Related Posts Plugin for WordPress, Blogger...

Powerful Marketing Unveiled - Sugar Sweetened Beverages

>> Wednesday, May 1, 2013

On this first day of the Canadian Obesity Summit, I had the pleasure of attending a workshop discussing the impact of sugar sweetened beverages on our health, and the impact that the powerful marketing of beverage companies has on the choices we make.

We harp on sweetened drinks as a source of 'empty calories', meaning that sugary drinks provide carbohydrates in the form of simple sugars, without providing much in terms of other nutritional value.  Dr Tom Warshawski pointed out to us that studies show that when a person drinks a sugary drink, they do eat less calories than they would have if they had consumed water instead, but this compensation is incomplete - meaning that the overall calorie intake is still higher with the sugary drink than it would have been if the person had consumed water.  He also pointed out that sugary drinks do not help us to feel full, meaning we are likely to eat sooner (and therefore more overall) than if we had eaten something (healthy) instead of drinking the sugary drink in the first place.

Perhaps some of the most poignant information that came out of this session was the discussion about the powerful marketing campaigns that push sweetened beverages upon us.  In 2004, the US junk food industry spent nearly 1200 times more money than the government campaign promoting the '5 A Day' fruit and vegetable campaign.  In 2006, $4 billion dollars was spent in the US on soft drink advertising - imagine if this kind of funding could be put towards dietary counseling for people who struggle with their weight!  There is a particular drive by the industry to target youth, as this 'ensures the future' of their brand. :(    From color to name to font to location of vending machines to where/when/how they advertise ... it's all a premeditated psychological orchestra geared to make us consume more.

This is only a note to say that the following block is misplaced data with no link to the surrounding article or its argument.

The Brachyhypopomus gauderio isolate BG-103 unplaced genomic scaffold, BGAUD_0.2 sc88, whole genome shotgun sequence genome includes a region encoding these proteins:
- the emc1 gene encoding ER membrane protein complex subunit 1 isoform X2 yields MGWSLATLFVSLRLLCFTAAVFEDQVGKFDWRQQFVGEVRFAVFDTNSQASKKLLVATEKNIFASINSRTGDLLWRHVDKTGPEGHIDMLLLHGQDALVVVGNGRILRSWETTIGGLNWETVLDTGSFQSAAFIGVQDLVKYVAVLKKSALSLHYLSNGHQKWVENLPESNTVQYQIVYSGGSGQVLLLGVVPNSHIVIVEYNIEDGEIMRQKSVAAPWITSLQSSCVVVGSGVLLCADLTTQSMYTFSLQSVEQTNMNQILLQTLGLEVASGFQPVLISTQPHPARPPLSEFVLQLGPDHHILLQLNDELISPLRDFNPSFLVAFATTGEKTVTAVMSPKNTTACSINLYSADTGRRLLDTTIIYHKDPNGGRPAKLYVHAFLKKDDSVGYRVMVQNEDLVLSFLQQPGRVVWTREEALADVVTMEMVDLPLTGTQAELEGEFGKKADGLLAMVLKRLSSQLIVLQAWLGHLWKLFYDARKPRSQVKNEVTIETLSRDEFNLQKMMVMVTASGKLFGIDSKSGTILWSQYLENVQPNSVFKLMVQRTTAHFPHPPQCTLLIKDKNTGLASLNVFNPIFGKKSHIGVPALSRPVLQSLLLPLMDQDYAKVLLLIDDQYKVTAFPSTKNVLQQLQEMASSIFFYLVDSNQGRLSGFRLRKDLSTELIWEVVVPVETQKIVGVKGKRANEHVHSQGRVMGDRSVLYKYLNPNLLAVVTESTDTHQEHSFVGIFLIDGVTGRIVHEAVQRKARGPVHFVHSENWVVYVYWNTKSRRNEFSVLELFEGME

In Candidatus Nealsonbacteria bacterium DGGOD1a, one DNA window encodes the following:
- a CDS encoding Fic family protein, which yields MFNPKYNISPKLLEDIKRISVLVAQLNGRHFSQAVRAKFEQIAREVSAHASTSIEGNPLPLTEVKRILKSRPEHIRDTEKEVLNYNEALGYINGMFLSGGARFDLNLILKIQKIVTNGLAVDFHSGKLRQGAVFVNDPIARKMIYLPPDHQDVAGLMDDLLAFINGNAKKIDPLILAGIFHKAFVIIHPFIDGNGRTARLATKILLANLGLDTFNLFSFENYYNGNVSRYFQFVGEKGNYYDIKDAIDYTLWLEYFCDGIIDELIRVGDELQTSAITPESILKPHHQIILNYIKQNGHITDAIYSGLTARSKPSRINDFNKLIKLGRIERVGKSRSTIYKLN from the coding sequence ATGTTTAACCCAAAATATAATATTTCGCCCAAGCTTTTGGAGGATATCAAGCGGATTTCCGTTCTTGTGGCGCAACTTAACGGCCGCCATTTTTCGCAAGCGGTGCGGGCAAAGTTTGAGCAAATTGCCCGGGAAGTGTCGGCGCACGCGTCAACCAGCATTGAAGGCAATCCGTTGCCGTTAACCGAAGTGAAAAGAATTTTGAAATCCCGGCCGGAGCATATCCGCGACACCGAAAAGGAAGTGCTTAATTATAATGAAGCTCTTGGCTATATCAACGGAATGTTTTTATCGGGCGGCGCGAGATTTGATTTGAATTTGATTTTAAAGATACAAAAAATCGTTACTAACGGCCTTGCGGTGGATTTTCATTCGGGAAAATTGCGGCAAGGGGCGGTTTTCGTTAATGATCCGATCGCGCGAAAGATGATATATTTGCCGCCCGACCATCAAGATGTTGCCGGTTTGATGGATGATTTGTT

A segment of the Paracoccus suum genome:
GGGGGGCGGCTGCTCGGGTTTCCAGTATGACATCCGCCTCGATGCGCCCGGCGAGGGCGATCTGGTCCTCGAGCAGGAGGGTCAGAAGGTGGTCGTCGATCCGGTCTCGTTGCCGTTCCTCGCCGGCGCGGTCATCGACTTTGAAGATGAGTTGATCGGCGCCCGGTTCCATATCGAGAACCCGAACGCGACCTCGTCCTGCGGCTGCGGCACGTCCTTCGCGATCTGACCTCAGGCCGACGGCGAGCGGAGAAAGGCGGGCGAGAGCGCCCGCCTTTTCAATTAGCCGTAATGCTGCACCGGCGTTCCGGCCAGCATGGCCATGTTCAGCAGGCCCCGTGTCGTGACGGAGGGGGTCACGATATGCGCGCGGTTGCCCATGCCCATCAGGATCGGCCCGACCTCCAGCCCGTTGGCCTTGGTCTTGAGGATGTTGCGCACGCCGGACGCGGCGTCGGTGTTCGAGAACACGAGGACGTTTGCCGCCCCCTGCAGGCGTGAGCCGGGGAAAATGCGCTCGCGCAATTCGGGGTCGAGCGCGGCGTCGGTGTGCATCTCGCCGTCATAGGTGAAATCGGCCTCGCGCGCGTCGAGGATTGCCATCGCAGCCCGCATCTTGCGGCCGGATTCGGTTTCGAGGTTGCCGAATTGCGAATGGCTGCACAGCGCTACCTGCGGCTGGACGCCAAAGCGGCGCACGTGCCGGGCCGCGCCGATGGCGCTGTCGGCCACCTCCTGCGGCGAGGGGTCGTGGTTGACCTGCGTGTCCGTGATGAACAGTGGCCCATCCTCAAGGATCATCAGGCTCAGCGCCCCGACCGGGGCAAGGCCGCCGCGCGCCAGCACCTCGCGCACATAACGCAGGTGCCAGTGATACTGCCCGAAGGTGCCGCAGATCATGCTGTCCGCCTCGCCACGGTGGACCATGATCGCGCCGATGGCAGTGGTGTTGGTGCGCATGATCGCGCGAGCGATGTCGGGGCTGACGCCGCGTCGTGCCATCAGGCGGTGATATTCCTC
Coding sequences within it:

Consumer warfare abounds in other ways, too.  Over the last 30 years in Canada, fresh fruits and veggies have gotten more expensive, whereas sweetened beverages have gotten cheaper.  When deciding between purchasing pop vs water, one can't help but notice that 1L of pop costs an average of $1, much less than the average of $2.50 per L of bottled water (how exactly does taking water and adding sugar and chemicals to it make it cheaper??).

The industry had their say during this meeting as well - in fact, many employees of Coca Cola were in attendance at the workshop, and this served to generate quite interesting debate!  On that note, there has been a lot of discussion as to whether or not it's appropriate to have food industry members like Coke and McDonald's present (and supporting) the Canadian Obesity Summit.  In my opinion, it's important to have all stakeholders at the table as we discuss obesity in Canada, especially the food industry - for without their cooperation, our struggles against our toxic obesigenic environment are unlikely to change.

Dr Sue Pedersen © 2013 

Follow me on Twitter for daily tips! @drsuepedersen



I am excited that you have arrived at my site, and I hope you are too - consider this the first step towards a Healthier New You!! As a medical doctor, Endocrinologist, and obesity specialist, I am absolutely passionate about helping people with weight management. Though there is certainly no magic cure for obesity, there IS a successful treatment plan out there for you - it is all about understanding the elements that contribute to your personal weight struggle, and then finding the treatment plan that suits your needs and your lifestyle. The way to finding your personal solution is to learn as much as you can about obesity: how our toxic environment has shaped us into an overweight society; the diversity of contributors to obesity; and what the treatment options out there are really all about. Knowledge Is Power!!

Are you ready to change your life? Let's begin our journey together, towards a healthier, happier you!!

  © Blogger templates Palm by 2008

Back to TOP